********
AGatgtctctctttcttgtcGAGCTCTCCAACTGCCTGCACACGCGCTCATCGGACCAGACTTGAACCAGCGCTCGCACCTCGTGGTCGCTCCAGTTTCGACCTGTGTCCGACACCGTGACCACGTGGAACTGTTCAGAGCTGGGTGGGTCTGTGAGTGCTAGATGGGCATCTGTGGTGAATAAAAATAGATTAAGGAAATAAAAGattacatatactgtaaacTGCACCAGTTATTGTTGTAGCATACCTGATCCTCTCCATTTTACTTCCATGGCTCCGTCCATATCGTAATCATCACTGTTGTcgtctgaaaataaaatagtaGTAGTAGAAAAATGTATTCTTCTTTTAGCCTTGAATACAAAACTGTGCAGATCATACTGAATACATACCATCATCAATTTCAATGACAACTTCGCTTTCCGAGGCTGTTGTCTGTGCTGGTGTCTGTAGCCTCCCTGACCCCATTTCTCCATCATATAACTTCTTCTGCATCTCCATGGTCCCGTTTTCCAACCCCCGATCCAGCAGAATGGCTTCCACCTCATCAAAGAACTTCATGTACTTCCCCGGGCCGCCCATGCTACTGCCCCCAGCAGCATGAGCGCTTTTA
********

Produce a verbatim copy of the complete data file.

AGatgtctctctttcttgtcGAGCTCTCCAACTGCCTGCACACGCGCTCATCGGACCAGACTTGAACCAGCGCTCGCACCTCGTGGTCGCTCCAGTTTCGACCTGTGTCCGACACCGTGACCACGTGGAACTGTTCAGAGCTGGGTGGGTCTGTGAGTGCTAGATGGGCATCTGTGGTGAATAAAAATAGATTAAGGAAATAAAAGattacatatactgtaaacTGCACCAGTTATTGTTGTAGCATACCTGATCCTCTCCATTTTACTTCCATGGCTCCGTCCATATCGTAATCATCACTGTTGTcgtctgaaaataaaatagtaGTAGTAGAAAAATGTATTCTTCTTTTAGCCTTGAATACAAAACTGTGCAGATCATACTGAATACATACCATCATCAATTTCAATGACAACTTCGCTTTCCGAGGCTGTTGTCTGTGCTGGTGTCTGTAGCCTCCCTGACCCCATTTCTCCATCATATAACTTCTTCTGCATCTCCATGGTCCCGTTTTCCAACCCCCGATCCAGCAGAATGGCTTCCACCTCATCAAAGAACTTCATGTACTTCCCCGGGCCGCCCATGCTACTGCCCCCAGCAGCATGAGCGCTTTTA